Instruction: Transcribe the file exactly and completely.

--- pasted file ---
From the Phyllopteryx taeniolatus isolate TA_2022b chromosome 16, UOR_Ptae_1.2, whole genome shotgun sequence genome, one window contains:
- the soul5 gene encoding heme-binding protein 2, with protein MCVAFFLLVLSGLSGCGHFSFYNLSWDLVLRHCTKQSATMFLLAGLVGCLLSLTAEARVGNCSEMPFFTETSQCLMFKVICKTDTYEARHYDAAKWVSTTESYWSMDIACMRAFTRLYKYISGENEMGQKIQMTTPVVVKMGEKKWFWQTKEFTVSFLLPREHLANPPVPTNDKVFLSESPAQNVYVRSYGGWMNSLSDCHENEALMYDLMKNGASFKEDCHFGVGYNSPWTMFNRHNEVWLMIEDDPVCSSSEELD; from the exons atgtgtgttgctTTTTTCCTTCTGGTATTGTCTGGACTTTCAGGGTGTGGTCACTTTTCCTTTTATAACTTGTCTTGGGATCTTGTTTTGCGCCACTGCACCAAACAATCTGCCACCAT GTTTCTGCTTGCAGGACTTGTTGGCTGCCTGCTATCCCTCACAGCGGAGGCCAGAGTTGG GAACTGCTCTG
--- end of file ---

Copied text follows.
From the Phyllopteryx taeniolatus isolate TA_2022b chromosome 16, UOR_Ptae_1.2, whole genome shotgun sequence genome, one window contains:
- the soul5 gene encoding heme-binding protein 2, with protein MCVAFFLLVLSGLSGCGHFSFYNLSWDLVLRHCTKQSATMFLLAGLVGCLLSLTAEARVGNCSEMPFFTETSQCLMFKVICKTDTYEARHYDAAKWVSTTESYWSMDIACMRAFTRLYKYISGENEMGQKIQMTTPVVVKMGEKKWFWQTKEFTVSFLLPREHLANPPVPTNDKVFLSESPAQNVYVRSYGGWMNSLSDCHENEALMYDLMKNGASFKEDCHFGVGYNSPWTMFNRHNEVWLMIEDDPVCSSSEELD; from the exons atgtgtgttgctTTTTTCCTTCTGGTATTGTCTGGACTTTCAGGGTGTGGTCACTTTTCCTTTTATAACTTGTCTTGGGATCTTGTTTTGCGCCACTGCACCAAACAATCTGCCACCAT GTTTCTGCTTGCAGGACTTGTTGGCTGCCTGCTATCCCTCACAGCGGAGGCCAGAGTTGG GAACTGCTCTG